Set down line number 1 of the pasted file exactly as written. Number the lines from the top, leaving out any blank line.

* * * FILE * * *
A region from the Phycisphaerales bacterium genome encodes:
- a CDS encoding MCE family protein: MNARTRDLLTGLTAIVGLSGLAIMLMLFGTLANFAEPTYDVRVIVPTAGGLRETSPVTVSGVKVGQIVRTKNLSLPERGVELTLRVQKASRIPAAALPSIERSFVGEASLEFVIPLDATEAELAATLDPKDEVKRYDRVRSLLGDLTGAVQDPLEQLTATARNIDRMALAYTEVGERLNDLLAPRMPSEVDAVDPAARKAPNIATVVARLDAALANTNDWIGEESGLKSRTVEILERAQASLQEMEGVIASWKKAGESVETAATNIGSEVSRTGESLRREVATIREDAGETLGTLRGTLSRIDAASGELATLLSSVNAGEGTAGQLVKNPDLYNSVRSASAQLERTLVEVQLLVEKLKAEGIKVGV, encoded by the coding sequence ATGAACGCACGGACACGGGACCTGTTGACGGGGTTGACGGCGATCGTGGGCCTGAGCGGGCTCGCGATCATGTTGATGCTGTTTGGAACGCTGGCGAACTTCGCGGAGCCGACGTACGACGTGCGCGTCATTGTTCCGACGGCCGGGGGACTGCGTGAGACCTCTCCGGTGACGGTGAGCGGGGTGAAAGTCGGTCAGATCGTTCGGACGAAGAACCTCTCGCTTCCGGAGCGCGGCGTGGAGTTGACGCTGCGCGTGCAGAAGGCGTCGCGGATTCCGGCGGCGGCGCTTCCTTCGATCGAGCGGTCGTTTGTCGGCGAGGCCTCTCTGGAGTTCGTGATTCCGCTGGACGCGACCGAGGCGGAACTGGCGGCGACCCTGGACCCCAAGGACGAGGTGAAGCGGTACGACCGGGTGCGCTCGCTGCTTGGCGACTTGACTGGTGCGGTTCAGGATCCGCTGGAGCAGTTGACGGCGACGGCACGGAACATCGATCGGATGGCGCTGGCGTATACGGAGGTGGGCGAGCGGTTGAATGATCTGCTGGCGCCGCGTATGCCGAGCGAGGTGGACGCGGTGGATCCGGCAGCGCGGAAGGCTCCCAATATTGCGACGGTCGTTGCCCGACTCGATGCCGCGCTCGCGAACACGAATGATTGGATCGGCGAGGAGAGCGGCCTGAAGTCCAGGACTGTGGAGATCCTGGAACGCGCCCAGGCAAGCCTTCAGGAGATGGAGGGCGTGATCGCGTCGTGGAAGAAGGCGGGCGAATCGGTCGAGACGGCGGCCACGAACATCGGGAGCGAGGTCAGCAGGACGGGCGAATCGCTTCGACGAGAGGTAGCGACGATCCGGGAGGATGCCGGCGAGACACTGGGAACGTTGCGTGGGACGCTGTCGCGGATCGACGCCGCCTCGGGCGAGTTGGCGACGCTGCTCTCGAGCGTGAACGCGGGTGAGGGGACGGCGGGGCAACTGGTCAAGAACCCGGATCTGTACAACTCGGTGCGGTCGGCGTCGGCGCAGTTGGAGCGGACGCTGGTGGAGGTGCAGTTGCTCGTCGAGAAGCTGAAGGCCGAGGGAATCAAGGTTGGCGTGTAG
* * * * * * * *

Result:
A region from the Phycisphaerales bacterium genome encodes: